Things to consider when playing a lefty

To help prepare a righty for battle against a lefty is important and here are a few areas of consideration:

  • When a lefty serves, they are likely to apply spin that will make the ball move more to your left, so be aware.
  • When lefty’s use the slice serve you may wish to start a little bit further to your left so that you’re not over-stretched on the backhand return, but also be aware of the lefty serve down the middle that could swing into your body.
  • Try to hit your forehand crosscourt and your backhand down the line so that you keep the lefty stretching for backhands.
  • When serving from the ad court, try serving down the centre of the court.
  • Try serving as wide as you can to the lefty’s backhand when you are at on the deuce court and if you can apply slice to the ball, this will also help the ball spin away.
  • Try and avoid hitting to lefty’s forehand so they have less opportunity to use it against your backhand.

Scouting a player

Whether you are right or left handed, it is always good to watch your opponent in action before you play them, but extra attention needs to be paid for a lefty as they ball will be coming in differently from each direction. Look at how they react to their opponents shots and how you can get an edge over them.

There are certain clue like do they tend to aim for certain areas on the court more often than others? Do they have a preferred shot that always seems to be a winner? This will highlight their strengths. It is always good to look into player’s patterns and shot combinations from the moment they serve. You can find out whether their targets are consistent or random or whether they like to get to the net or stay back.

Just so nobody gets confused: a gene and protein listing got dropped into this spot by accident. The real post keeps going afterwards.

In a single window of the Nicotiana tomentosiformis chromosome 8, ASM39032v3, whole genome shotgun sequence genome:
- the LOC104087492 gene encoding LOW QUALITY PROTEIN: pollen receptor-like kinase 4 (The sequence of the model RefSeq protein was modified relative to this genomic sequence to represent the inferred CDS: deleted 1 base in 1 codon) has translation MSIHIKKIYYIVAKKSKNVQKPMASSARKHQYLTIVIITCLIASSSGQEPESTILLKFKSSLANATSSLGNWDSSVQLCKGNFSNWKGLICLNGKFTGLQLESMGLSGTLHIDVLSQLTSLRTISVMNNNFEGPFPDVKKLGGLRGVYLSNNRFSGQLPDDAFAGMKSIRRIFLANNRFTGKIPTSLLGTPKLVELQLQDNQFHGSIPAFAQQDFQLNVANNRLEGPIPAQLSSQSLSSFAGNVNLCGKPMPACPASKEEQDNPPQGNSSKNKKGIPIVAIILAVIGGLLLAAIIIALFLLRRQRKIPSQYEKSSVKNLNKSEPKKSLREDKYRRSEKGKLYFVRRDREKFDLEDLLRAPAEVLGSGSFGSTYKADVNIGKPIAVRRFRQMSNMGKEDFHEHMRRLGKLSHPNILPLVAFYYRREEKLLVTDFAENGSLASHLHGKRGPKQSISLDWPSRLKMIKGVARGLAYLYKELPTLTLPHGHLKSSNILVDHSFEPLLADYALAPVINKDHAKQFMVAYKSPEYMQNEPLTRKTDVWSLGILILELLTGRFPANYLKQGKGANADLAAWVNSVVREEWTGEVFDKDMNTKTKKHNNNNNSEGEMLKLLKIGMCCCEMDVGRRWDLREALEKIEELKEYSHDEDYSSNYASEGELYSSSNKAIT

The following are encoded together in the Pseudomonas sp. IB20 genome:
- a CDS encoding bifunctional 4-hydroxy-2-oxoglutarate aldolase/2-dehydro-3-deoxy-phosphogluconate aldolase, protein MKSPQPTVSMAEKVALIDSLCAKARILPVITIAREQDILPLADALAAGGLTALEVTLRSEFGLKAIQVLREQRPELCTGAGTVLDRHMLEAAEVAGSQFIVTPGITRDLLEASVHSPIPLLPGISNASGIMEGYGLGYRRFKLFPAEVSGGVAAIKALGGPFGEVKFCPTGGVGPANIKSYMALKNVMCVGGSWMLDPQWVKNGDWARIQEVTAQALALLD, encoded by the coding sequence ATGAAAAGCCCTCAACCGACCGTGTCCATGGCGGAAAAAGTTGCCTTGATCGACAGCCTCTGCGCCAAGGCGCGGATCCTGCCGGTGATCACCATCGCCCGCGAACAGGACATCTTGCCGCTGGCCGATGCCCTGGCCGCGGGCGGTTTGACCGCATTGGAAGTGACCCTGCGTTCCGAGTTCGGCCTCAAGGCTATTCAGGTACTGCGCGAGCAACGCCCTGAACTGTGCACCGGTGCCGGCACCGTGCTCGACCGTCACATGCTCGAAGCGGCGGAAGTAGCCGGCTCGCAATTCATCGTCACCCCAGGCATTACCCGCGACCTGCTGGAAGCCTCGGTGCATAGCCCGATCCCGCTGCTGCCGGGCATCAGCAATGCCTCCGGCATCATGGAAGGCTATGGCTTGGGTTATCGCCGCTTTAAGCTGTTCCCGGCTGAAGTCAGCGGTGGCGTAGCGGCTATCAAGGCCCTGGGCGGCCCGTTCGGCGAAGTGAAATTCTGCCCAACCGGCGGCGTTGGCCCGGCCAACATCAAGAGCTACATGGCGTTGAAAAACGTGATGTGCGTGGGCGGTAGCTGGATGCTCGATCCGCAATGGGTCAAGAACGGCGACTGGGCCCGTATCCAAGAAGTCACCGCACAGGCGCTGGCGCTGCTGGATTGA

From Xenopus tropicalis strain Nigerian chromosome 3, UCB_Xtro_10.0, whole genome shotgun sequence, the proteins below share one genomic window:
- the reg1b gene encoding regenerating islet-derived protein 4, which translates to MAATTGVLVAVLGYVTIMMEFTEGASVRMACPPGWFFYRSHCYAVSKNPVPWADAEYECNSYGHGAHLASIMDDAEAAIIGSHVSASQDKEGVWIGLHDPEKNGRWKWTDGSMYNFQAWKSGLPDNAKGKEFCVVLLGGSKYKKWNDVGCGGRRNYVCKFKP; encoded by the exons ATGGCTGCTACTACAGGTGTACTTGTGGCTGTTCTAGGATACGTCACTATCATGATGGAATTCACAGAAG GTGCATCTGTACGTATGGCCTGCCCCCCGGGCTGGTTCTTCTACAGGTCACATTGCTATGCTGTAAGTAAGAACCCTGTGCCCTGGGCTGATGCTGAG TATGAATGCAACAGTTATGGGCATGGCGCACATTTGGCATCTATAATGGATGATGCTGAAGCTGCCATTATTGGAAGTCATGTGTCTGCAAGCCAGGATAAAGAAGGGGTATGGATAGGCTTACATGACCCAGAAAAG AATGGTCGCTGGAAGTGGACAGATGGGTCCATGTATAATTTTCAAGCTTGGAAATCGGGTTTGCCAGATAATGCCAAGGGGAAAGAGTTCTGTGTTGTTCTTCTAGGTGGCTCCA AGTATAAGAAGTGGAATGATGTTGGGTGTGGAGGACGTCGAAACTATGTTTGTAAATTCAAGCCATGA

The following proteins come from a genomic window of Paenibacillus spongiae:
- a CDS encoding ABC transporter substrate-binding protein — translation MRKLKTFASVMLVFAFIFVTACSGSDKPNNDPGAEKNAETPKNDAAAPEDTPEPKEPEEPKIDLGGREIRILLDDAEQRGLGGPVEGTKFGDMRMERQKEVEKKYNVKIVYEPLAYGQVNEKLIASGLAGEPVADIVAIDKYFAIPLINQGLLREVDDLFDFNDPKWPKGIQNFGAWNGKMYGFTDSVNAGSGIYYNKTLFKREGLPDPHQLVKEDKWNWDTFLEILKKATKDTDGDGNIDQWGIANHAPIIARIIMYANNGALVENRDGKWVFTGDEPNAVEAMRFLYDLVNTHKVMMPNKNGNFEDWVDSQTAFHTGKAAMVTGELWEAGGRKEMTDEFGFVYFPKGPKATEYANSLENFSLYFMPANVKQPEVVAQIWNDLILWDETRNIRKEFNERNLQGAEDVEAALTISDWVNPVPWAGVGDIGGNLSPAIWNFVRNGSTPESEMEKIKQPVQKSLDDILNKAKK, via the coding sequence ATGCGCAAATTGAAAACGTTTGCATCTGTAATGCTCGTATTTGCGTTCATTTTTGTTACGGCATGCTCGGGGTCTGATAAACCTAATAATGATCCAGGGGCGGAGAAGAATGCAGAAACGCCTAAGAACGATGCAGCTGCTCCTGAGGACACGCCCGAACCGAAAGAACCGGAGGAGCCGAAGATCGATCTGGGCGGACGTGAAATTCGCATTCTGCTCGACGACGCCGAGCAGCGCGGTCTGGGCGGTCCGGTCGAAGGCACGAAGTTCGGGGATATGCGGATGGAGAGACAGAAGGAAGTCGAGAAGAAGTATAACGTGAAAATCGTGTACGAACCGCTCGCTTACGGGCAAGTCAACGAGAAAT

When in a match, righties must stay focussed as initially they could be disturbed with the tactics employed by a lefty. They must give themselves time to get into the match and not let their emotions take over. Many times have players taken a lead to have the match turned around once the opponent figures out how to play the person down the other end.

Final tip for a lefty

Check the direction that your grip is put on. Most rackets are gripped in line with the contour of the right hand, so put your grip on upside down. The racket will feel a lot better in your hand and you will feel a lot more comfortable.

My advice to any player is to try and practice against lefty’s whenever they get the opportunity so they are better prepared in matches. People are like locks and there is a key for every lock…you’ve just got to find it!

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The Left Handed Tennis Players — 1 Comment

  1. Yeah, lack of left-handed players at many clubs makes it really difficult to compete against them successfully during competitions. That is why coaches should look for opportunities to find hitting partners or to play practice sets with left-handed players as often as possible